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Golf

Playing golf Mauritius

Mauritius is home to one of the oldest golf courses in the Southern Hemisphere, and the fourth oldest course in the world, the Gymkhana golf course, located in Vacoas in the central region of the island and created in 1902. However golf has only really grown in popularity in Mauritius since the opening of the first golf course for tourists at Le Paradis Beachcomber Golf Resort and Spa in Le Morne in the mid-1990s. This 18-hole course often claims to be one of the most beautiful with its spectacular backdrop of magnificent mountains and fairways that line the shoreline of the stunning bay.

The Mauritian climate and topography make it especially suited to golf, as the fertility of the soil and the tropical climate increase the speed at which new golf developments can mature and be ready for play and their rapid rate of recovery following extreme weather.

Since the creation of the first tourist golf course, many others followed as the price of sugar tumbled and more land became available for re-development, with many resort owners investing in their own courses as the tourism sector grew. Today Mauritius is home to a number of golf courses that attracts professional and amateur golfers for golfing holidays from far and wide.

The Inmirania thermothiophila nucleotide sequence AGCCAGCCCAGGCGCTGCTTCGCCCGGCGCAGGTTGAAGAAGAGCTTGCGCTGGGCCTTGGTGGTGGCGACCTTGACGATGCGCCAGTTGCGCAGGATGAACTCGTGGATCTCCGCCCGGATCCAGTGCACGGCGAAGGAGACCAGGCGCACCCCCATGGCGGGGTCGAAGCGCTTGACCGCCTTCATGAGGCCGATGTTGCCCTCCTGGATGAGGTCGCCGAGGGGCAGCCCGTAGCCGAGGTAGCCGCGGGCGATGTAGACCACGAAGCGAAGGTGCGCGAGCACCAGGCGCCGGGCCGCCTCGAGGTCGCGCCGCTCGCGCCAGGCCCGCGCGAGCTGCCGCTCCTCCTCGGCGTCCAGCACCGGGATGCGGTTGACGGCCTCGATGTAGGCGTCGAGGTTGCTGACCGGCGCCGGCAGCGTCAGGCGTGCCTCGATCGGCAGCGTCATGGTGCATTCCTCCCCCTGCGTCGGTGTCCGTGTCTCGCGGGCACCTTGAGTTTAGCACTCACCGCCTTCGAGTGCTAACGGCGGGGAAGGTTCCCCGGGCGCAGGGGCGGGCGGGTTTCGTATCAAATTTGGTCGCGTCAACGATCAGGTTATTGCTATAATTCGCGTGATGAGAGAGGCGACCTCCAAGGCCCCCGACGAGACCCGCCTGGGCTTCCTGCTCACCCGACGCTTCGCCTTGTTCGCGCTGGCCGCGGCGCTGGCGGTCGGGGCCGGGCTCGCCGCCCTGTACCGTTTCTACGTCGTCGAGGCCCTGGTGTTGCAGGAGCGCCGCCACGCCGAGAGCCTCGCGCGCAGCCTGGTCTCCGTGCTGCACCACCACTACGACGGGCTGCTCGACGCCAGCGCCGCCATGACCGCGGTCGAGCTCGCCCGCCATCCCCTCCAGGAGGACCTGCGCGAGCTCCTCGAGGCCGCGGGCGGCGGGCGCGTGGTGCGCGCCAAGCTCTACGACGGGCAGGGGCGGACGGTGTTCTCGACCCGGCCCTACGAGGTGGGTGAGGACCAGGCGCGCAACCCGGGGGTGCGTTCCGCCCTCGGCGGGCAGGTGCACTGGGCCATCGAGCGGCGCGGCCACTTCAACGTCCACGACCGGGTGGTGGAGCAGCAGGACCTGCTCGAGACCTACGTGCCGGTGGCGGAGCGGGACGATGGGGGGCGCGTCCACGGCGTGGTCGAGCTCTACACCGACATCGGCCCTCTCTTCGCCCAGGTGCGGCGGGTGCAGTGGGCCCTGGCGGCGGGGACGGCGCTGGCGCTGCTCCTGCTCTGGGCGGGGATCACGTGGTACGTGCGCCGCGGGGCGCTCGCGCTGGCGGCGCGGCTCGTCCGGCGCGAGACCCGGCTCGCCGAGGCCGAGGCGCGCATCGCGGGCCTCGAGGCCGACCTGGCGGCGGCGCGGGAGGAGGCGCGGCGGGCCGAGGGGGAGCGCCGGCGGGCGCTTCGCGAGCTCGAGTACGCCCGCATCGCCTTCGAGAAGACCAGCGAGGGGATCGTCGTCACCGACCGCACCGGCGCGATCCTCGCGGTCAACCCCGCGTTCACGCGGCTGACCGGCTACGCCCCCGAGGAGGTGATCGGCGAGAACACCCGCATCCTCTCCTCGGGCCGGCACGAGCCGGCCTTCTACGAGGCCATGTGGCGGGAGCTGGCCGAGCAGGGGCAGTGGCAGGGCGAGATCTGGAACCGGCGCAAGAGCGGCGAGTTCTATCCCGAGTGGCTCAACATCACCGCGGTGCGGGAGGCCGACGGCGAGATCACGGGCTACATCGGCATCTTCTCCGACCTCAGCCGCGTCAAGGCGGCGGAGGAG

golf mauritiusThe rise in popularity of golf and the proliferation of golf courses has coincided with the general growth in tourism in Mauritius and its positioning as a major pillar of the Mauritian economy. Most of the golf courses on the island are attached to major hotel groups, but there are also private member golf courses, including the oldest golf course in the Southern Hemisphere, and the fourth oldest course in the world, the 18-hole Gymkhana golf course, located in Vacoas in the central region of the island and created in 1902, and the Dodo Club, a 9-hole course located in Curepipe, also in the central region.

Golf resort facing beautiful sea of MauritiusThere was no indigenous golf on the island, but when sugar prices recently tumbled land became available for redevelopment, and many resort owners decided to create their own courses as the tourism sector grew. Though borrowing more from the ideology of the sport's roots than any physical attributes it may share with the Home of Golf in Scotland, visitors, particularly from Europe, will be reassured that they will enjoy traditional, strategic challenges, free from the contrivances of 'signature' golf courses prevalent in the rest of the world.